How Quickly We Forget

I remember 20 years ago.  I was 15, in the tenth grade and a Cold War child.  The Iron Curtain had existed for my entire life.  The USSR was that ominous lump on the map that straddled Europe and Asia like a malignant tumor.

In an effort one evening to avoid doing my homework, I turned on the old T.V. in our spare bedroom, and saw that both channels (yes, it only received two channels) were covering the same event.  Men and women from age 16 to 60, armed with pick axes and sledge hammers and crowbars were knocking apart the Berlin wall.  I watched as West Berliners reached down to help East Berliners climb the portions of the wall not yet dismantled; East Berliners stood in masses where only weeks before they would have been shot on sight.  Soldiers watched, impotently guarding a suddenly obsolete border.

I remember having two almost simultaneous thoughts as I watched the events unfold on the 12 inch screen.  The second thought was that the world I had always known was disappearing and something new and unknown was being built.  The first was that when my children asked me where I was when the  Berlin wall fell, I would have to tell them I was skipping my homework.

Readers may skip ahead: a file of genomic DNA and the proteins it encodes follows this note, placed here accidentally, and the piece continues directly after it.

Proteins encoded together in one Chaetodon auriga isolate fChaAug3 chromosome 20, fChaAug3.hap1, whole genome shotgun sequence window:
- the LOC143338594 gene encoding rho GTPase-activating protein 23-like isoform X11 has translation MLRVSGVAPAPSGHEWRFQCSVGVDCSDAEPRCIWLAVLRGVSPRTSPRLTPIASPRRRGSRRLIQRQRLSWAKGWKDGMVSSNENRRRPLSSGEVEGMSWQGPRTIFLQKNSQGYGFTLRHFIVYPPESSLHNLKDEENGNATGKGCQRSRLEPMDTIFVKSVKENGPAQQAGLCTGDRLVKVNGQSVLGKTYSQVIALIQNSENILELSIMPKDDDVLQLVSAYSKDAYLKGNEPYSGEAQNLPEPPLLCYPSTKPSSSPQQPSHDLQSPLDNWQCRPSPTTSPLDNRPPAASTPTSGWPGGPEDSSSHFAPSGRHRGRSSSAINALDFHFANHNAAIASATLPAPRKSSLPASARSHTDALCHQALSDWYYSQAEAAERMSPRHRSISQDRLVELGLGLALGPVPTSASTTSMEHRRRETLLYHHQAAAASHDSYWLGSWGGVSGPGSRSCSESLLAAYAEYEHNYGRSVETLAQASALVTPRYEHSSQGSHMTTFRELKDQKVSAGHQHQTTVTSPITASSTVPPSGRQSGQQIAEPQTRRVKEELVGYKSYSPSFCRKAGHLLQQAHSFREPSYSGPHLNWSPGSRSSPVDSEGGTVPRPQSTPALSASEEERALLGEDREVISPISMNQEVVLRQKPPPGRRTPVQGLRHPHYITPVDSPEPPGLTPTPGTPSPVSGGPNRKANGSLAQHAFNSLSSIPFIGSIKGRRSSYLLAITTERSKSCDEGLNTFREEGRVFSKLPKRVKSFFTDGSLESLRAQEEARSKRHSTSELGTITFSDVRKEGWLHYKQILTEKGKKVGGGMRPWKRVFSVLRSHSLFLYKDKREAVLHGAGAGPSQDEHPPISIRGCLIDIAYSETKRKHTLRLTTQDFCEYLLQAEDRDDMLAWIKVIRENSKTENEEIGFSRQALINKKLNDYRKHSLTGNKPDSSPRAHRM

The Big Picture has a series of pictures commemorating the 20th anniversary of the wall falling.  As I looked through them (especially 12 – 15 which fade between then and now) I remembered thinking I would never forget that moment, and I remembered how quickly I forgot.